NEW YORK CITY — Oil prices bounced in and out of the red on Tuesday as traders assessed the possibility that OPEC could consider production caps next month, according to a report in the Wall Street Journal.
The president of OPEC said Monday that the 14-country producers’ group will hold an informal meeting Sept. 26-28 at the International Energy Forum in Algeria.
However, many analysts remain skeptical that the meeting will result in a unified response to low oil prices. A group of producing nations met in April to discuss freezing production, but the talks fell apart.
US crude oil for August delivery slipped 1 cent to $43.01/bbl on the New York Mercantile Exchange. Brent, the global benchmark, declined 11 cents, or 0.2%, to $45.28/bbl on ICE Futures Europe.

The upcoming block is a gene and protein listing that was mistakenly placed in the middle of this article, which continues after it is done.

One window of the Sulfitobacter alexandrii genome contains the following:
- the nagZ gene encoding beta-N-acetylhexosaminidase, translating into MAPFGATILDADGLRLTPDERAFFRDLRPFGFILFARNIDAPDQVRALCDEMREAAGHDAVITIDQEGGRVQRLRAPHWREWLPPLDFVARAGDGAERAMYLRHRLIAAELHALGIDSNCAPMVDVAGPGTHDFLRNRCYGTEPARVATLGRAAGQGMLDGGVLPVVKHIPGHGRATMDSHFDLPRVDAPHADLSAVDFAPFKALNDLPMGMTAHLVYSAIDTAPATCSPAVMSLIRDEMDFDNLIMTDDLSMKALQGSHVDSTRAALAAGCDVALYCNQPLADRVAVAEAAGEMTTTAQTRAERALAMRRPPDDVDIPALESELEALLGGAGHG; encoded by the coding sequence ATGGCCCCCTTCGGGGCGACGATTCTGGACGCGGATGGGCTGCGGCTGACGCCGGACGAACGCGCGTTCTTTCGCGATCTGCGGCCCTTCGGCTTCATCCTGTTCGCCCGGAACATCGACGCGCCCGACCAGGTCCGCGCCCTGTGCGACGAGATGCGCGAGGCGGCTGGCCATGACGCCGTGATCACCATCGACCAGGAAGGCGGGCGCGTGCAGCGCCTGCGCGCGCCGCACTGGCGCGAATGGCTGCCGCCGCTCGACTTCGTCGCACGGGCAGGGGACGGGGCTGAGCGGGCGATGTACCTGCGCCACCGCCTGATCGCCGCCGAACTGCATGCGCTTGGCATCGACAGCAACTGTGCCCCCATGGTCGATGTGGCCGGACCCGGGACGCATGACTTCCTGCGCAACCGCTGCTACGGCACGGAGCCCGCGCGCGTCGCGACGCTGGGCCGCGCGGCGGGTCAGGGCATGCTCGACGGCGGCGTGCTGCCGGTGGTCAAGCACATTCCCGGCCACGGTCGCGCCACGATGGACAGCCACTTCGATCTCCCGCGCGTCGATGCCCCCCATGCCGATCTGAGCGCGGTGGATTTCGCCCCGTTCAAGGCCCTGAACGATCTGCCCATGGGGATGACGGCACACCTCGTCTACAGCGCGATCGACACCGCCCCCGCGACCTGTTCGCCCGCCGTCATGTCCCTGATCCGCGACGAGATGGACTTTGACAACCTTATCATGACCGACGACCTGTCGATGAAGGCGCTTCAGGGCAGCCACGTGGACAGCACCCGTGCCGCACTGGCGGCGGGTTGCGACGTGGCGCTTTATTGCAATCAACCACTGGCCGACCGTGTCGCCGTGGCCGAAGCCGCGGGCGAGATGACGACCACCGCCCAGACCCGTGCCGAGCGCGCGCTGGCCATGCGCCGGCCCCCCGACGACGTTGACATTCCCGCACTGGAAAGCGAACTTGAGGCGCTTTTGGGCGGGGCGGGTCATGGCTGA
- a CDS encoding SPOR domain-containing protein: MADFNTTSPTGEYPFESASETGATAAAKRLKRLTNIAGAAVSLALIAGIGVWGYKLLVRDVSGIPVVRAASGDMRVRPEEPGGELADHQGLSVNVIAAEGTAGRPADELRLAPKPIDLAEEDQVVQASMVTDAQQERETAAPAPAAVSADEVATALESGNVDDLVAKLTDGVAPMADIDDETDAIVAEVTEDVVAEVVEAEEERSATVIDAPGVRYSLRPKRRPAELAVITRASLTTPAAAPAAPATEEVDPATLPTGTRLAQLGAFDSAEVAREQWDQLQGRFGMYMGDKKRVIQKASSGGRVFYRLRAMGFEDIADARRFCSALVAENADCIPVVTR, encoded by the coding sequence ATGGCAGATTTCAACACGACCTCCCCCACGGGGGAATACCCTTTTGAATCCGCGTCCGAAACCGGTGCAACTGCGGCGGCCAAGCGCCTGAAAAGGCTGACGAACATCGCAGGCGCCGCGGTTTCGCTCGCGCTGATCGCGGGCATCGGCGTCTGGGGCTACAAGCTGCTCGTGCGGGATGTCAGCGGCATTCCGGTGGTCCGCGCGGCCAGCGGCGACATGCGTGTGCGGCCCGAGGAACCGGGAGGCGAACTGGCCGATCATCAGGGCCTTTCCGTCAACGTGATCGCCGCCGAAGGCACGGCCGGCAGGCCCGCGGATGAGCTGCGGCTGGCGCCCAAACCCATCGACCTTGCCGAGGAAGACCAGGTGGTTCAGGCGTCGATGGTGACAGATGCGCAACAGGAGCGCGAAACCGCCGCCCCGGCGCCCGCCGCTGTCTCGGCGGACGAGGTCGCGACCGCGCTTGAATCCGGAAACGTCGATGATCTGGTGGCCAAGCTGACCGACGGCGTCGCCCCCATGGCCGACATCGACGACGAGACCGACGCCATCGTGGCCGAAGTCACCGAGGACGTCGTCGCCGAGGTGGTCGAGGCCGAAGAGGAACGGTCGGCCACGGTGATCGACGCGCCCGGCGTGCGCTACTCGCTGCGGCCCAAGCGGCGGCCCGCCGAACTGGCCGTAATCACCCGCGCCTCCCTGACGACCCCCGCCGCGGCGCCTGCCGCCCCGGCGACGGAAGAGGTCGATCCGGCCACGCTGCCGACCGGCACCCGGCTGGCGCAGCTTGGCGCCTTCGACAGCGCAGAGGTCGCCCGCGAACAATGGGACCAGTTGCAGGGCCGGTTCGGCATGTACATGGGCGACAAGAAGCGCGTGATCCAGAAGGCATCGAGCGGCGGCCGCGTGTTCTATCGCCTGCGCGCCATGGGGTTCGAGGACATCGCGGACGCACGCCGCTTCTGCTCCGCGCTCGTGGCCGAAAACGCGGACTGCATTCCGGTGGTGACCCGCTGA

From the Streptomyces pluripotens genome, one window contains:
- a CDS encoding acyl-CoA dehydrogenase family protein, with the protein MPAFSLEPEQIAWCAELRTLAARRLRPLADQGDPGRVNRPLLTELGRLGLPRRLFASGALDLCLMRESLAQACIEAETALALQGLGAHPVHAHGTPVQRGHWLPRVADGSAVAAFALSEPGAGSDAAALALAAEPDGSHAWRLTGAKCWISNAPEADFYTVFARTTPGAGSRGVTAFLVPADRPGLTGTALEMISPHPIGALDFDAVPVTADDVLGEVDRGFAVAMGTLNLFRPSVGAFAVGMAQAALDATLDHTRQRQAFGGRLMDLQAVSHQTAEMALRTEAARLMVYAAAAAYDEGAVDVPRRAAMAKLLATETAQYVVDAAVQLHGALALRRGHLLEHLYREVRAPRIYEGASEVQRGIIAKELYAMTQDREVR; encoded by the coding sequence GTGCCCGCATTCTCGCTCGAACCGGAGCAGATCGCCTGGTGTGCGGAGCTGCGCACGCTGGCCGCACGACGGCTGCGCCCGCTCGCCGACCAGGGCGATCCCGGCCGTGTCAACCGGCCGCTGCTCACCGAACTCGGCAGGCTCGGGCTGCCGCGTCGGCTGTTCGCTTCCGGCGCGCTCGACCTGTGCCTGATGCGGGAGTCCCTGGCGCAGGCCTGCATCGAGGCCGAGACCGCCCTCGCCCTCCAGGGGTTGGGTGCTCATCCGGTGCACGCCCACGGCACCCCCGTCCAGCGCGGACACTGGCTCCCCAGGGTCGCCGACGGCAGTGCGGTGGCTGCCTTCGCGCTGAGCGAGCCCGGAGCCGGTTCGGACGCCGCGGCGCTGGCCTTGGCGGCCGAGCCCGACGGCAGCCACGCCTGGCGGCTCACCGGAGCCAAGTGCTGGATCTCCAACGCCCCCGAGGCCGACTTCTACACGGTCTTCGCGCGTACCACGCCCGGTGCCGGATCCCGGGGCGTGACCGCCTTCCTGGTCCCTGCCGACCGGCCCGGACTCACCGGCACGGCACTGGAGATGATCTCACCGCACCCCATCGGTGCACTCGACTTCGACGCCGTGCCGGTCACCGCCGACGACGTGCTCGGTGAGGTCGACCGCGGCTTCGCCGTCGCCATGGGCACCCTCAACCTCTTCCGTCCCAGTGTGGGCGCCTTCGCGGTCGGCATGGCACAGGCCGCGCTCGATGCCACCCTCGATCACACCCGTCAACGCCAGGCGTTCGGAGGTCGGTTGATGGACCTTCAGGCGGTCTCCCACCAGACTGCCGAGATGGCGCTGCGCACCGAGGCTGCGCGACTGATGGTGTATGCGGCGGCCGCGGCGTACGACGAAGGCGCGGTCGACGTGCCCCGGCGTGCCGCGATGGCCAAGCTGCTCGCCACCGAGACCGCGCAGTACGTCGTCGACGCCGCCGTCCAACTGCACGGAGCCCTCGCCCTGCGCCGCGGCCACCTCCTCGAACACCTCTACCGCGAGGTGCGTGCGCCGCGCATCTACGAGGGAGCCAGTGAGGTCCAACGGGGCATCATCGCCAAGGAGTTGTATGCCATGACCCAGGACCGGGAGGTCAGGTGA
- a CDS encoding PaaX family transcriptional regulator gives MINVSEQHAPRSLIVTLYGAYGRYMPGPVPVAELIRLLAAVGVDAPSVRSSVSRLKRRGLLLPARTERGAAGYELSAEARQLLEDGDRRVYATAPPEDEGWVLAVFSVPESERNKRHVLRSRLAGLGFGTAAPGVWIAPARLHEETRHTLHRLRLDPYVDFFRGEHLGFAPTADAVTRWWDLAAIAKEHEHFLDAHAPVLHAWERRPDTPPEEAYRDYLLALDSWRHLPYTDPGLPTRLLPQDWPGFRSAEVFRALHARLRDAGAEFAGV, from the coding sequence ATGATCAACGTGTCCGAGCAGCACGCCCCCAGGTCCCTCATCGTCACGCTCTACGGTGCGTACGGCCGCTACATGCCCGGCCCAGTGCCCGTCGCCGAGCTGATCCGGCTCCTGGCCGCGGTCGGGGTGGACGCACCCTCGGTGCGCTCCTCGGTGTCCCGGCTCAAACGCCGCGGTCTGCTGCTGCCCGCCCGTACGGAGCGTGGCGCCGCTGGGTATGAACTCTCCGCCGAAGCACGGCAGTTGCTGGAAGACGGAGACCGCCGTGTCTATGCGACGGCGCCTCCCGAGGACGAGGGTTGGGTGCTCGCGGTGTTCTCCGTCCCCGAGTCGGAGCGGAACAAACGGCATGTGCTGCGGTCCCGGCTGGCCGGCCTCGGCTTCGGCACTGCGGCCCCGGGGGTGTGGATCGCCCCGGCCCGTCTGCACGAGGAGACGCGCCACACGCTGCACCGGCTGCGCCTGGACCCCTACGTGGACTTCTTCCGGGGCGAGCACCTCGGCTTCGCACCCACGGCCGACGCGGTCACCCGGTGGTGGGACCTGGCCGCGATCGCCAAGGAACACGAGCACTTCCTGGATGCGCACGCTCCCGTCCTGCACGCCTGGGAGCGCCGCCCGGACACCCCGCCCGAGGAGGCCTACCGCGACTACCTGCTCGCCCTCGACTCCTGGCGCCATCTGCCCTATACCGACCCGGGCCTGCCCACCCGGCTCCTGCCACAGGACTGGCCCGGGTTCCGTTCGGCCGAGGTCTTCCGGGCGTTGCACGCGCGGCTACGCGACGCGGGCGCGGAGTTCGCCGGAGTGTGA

Oil prices sank in 2014 and 2015 as robust production in the US and elsewhere created a global glut of crude oil. The market remains oversupplied, but many analysts say that declining output in the US and robust demand are helping to soak up the excess.
OPEC members have pumped oil at full tilt in recent years, choosing to compete for market share rather than cutting output to push prices higher.
The announced talks next month “are likely to prove to be nothing but empty talk, with OPEC sticking with its policy of defending its market shares,” one analyst was quoted to say in the Wall Street Journal report.
But anticipation of the talks could keep prices from falling further. The call for a September OPEC meeting to freeze production is likely to send prices back within $42.50 to $45.50/bbl, some analysts projected.
Traders are also waiting on monthly supply-and-demand outlooks from the Energy Information Administration, the International Energy Agency and OPEC, all due this week.